John Wiley & Sons, Ltd.

Physiological effects of essential metals on two detritivores: Atyaephyra desmarestii (Millet) and Echinogammarus meridionalis (Pinkster)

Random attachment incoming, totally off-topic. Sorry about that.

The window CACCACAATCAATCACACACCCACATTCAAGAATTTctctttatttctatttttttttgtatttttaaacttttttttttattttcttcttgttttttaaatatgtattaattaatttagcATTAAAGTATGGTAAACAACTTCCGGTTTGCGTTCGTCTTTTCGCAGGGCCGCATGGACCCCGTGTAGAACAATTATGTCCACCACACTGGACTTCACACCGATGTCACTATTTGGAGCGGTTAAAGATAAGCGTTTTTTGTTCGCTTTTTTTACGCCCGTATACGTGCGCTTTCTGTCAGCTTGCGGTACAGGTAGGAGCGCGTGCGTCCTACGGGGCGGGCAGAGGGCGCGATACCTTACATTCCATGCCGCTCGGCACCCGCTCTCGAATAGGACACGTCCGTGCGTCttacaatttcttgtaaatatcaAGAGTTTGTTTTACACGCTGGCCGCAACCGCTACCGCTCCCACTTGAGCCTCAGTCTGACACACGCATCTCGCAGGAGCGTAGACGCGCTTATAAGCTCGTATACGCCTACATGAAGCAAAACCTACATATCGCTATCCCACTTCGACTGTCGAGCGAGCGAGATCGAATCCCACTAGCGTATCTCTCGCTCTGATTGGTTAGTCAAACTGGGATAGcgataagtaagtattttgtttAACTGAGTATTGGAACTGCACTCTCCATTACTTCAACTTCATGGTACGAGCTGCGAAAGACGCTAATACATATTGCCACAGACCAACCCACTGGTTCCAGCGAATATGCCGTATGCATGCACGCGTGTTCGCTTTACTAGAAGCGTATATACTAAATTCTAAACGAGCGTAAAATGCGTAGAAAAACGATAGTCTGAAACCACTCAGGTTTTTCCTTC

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Freshwater ecosystems are essential for humans, however the input of several types of contamination lead to the degradation of these ecosystems. Thus, it is urgent to assess their health in order to allow actions for prevention and remediation. The level of trace metals can be enhanced due to natural or anthropogenic sources. Essential metals, like copper and zinc, become toxic when are present in the environment above threshold concentrations. In order to evaluate the physiological effects of these two essential metals for two freshwater detritivores, the shrimp Atyaephyra desmarestii and the amphipod Echinogammarus meridionalis, acute tests were performed. Forty‐eight hours LC50 values were estimated for these species using static bioassays with copper and zinc. Sub‐lethal assays for both metals with several phases were also done to evaluate the effects on feeding behaviour. The LC50 values of copper for the shrimp A. desmarestii and amphipod E. meridionalis were 0.128 and 0.050 mg/l, respectively, and for zinc were 7.951 and 11.860 mg/l, respectively. The results indicated that copper is more toxic to both species. Only E. meridionalis showed deleterious effects of copper on feeding rate. Zinc showed some tendency for feeding inhibition in both species. All rights reserved

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